The Beauty of Astronomy in Arizona

The Rosette Nebula, or NCG 2237, from the photo gallery of Kitt Peak National Observatory website.

By Quentin S. Agnello
Pima Post

When I was 10 years old, I would gaze up at the stars at night using a telescope with a wobbly stand, wondering all the while if I would see something special or magnificent. 

I would take every opportunity I could to see the wonders of our universe, but I never questioned why my view was such a good one. 

Not only is Southern Arizona considered one of the best places for stargazing in the United States by astronomers, Tucson is considered a large hub for astronomy in the Southwestern United States by The Astronomical League, a group website, which promotes astronomical clubs.

To get a clue into what makes Southern Arizona so special for astronomy, I talked to David O’Brien,  a relatively new addition to the astronomy department for Pima Community College’s Downtown Campus. O’Brien had worked previously as a researcher for the Planetary Science Institute of Tucson. He said that one of the reasons for doing astronomy in Southern Arizona is because of the environment. 

“A lot of astronomy was being done in the northern U.S., which has a tendency to have lots of cloudy days, higher levels of light pollution and other general pollutants,” O’Brien said.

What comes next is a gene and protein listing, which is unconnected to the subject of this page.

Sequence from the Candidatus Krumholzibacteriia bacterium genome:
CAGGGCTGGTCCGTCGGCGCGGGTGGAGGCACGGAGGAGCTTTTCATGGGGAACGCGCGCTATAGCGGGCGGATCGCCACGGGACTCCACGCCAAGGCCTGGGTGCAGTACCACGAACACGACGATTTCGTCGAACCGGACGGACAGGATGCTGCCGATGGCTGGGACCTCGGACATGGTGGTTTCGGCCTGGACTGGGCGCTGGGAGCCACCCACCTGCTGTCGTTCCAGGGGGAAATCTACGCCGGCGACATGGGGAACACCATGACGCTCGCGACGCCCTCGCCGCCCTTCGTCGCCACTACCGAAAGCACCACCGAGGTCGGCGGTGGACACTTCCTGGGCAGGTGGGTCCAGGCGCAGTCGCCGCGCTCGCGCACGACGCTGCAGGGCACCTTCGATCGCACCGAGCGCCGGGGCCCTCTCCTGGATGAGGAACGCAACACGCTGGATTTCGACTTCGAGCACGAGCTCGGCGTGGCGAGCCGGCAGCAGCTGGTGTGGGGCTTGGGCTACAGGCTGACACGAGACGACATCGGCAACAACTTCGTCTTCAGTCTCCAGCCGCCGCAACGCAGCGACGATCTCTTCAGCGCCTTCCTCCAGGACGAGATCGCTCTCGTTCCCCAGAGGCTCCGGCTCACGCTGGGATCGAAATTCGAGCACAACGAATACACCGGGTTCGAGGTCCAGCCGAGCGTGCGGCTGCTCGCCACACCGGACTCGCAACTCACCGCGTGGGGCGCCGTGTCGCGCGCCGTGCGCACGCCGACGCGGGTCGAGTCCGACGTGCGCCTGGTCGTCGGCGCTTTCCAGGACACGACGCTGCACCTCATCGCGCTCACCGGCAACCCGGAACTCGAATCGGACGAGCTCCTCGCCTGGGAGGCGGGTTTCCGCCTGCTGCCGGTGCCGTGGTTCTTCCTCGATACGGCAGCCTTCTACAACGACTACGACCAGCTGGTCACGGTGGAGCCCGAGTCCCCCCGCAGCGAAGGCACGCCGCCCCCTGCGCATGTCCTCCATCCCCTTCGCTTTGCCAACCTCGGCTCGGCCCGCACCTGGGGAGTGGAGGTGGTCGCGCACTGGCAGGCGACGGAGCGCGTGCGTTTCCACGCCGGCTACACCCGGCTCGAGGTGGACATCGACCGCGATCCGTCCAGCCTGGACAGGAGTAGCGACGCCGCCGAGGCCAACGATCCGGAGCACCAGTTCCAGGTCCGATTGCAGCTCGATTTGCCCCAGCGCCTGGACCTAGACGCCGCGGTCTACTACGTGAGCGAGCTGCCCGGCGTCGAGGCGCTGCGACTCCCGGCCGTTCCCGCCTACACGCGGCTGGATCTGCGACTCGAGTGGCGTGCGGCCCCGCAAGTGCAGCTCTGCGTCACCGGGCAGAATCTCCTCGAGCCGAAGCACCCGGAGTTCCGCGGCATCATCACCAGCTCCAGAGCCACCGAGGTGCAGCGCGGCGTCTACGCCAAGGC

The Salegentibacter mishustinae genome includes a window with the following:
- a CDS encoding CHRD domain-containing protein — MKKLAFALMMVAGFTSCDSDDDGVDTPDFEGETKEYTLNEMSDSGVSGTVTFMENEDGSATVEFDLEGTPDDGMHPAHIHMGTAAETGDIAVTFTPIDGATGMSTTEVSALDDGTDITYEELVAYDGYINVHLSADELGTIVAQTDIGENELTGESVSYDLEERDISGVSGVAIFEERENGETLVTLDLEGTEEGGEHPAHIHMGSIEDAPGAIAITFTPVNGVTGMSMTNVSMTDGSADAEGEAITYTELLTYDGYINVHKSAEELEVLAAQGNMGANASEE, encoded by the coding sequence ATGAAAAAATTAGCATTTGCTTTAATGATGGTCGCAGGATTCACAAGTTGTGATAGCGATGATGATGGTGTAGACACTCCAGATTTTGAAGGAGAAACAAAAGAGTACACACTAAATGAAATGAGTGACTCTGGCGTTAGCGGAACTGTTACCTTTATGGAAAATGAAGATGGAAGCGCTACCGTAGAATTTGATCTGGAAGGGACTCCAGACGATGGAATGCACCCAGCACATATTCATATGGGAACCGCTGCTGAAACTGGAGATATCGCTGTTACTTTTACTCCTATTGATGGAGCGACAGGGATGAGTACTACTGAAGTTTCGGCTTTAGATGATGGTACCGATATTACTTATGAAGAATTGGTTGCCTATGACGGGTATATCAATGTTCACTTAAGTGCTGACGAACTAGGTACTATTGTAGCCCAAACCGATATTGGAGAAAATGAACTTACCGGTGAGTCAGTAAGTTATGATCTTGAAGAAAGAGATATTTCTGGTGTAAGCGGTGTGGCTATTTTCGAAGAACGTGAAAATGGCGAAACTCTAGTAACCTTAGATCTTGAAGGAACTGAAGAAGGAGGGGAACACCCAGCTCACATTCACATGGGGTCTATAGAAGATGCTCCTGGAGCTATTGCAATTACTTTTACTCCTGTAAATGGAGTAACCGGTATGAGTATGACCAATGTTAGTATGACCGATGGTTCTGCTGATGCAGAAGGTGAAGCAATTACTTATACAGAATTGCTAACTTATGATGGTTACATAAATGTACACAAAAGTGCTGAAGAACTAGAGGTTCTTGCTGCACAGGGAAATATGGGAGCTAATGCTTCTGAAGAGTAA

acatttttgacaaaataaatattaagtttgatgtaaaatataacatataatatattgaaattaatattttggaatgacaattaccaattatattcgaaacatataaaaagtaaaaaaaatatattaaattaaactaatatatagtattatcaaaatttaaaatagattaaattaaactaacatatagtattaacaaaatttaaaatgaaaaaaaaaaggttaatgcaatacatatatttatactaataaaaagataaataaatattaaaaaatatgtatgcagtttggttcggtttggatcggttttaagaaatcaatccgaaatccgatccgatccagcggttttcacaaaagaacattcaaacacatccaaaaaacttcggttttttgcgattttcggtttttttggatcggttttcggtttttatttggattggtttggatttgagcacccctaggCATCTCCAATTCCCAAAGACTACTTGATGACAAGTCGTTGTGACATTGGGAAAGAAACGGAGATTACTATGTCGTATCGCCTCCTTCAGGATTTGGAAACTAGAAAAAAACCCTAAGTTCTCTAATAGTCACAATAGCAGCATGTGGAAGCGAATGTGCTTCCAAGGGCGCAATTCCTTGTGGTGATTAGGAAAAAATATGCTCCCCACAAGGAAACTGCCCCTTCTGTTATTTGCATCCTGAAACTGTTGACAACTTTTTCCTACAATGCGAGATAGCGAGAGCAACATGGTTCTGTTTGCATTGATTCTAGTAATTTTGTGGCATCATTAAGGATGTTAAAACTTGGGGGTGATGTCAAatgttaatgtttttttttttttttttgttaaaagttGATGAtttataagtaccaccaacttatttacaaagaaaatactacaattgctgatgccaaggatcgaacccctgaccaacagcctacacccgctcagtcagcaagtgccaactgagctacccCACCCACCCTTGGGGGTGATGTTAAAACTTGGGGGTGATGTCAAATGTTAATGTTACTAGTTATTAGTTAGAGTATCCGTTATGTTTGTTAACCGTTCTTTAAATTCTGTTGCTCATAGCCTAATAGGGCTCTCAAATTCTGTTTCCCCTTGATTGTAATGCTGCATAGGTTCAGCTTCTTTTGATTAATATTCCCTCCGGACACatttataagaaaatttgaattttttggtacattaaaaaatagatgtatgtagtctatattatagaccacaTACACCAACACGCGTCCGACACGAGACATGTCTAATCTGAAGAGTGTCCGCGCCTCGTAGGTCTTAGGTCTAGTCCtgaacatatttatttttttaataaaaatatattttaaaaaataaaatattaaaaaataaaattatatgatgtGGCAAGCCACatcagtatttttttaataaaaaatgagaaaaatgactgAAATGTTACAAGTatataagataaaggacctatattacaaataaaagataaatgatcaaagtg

Being in a dark desert at night means we have fewer cloudy days to interrupt the view. So from atop Kitt Peak Observatory all the way to Steward Observatory on The University of Arizona campus, the stars shine brighter than anywhere in a place like Massachusetts.

 I notice when I go on my family trips to Boston or Rhode Island that the stars are not nearly as bright as the ones I can see from my own backyard.

A clear and consistent night sky is great for astronomy, but for astronomy to flourish there has to be a committed community of researchers willing to work together and share data. Luckily, the American government also wanted a robust astronomy field.

“The lunar and planetary department was started during the Apollo era, when NASA was particularly interested in the moon,” O’Brien said. “They basically said, ‘How can we understand the moon – and fast – because we need to go there.’ ” 

So NASA outsourced its lunar research to colleges across the country, including the University of Arizona. 

These two key factors helped cultivate the community of astronomy that is so prevalent in the culture of Southern Arizona. To this day, there are kids staring up into the night sky with their telescopes just like I once did.

Observe the Moon at Agua Caliente Park

When: 7-9 p.m. Oct. 1

Where: 12325 E. Roger Road

Information: The event is free, but registration is required.

Register here before you go.